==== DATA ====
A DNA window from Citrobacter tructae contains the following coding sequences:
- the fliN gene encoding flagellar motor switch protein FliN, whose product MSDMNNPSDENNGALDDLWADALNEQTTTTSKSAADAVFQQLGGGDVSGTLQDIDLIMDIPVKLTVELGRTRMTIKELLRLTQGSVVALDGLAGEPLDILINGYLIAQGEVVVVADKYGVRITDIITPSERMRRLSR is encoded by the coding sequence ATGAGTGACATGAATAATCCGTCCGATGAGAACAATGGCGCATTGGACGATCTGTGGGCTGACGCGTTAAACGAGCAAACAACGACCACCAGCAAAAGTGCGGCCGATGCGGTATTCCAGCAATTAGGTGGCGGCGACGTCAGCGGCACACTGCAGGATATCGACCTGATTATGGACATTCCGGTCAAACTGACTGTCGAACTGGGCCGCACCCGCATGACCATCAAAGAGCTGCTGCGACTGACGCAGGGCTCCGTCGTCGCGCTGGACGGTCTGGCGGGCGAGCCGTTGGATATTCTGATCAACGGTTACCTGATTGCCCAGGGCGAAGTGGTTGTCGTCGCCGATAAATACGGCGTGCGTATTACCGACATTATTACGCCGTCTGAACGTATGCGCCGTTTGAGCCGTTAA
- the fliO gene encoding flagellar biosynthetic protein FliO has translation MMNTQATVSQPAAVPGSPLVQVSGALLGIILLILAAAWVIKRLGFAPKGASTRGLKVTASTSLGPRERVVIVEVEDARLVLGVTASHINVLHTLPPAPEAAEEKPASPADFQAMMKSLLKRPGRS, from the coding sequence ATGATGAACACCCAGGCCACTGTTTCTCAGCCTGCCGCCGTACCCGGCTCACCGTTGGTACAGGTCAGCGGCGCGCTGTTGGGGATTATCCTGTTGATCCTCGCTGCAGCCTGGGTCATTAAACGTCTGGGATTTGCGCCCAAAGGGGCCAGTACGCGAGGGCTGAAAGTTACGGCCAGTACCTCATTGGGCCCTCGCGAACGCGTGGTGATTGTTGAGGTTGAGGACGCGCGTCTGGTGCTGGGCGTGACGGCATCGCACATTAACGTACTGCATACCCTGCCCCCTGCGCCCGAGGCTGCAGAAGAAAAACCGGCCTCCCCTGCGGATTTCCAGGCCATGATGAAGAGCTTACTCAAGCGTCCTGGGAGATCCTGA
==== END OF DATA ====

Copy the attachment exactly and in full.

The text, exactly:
A DNA window from Citrobacter tructae contains the following coding sequences:
- the fliN gene encoding flagellar motor switch protein FliN, whose product MSDMNNPSDENNGALDDLWADALNEQTTTTSKSAADAVFQQLGGGDVSGTLQDIDLIMDIPVKLTVELGRTRMTIKELLRLTQGSVVALDGLAGEPLDILINGYLIAQGEVVVVADKYGVRITDIITPSERMRRLSR is encoded by the coding sequence ATGAGTGACATGAATAATCCGTCCGATGAGAACAATGGCGCATTGGACGATCTGTGGGCTGACGCGTTAAACGAGCAAACAACGACCACCAGCAAAAGTGCGGCCGATGCGGTATTCCAGCAATTAGGTGGCGGCGACGTCAGCGGCACACTGCAGGATATCGACCTGATTATGGACATTCCGGTCAAACTGACTGTCGAACTGGGCCGCACCCGCATGACCATCAAAGAGCTGCTGCGACTGACGCAGGGCTCCGTCGTCGCGCTGGACGGTCTGGCGGGCGAGCCGTTGGATATTCTGATCAACGGTTACCTGATTGCCCAGGGCGAAGTGGTTGTCGTCGCCGATAAATACGGCGTGCGTATTACCGACATTATTACGCCGTCTGAACGTATGCGCCGTTTGAGCCGTTAA
- the fliO gene encoding flagellar biosynthetic protein FliO has translation MMNTQATVSQPAAVPGSPLVQVSGALLGIILLILAAAWVIKRLGFAPKGASTRGLKVTASTSLGPRERVVIVEVEDARLVLGVTASHINVLHTLPPAPEAAEEKPASPADFQAMMKSLLKRPGRS, from the coding sequence ATGATGAACACCCAGGCCACTGTTTCTCAGCCTGCCGCCGTACCCGGCTCACCGTTGGTACAGGTCAGCGGCGCGCTGTTGGGGATTATCCTGTTGATCCTCGCTGCAGCCTGGGTCATTAAACGTCTGGGATTTGCGCCCAAAGGGGCCAGTACGCGAGGGCTGAAAGTTACGGCCAGTACCTCATTGGGCCCTCGCGAACGCGTGGTGATTGTTGAGGTTGAGGACGCGCGTCTGGTGCTGGGCGTGACGGCATCGCACATTAACGTACTGCATACCCTGCCCCCTGCGCCCGAGGCTGCAGAAGAAAAACCGGCCTCCCCTGCGGATTTCCAGGCCATGATGAAGAGCTTACTCAAGCGTCCTGGGAGATCCTGA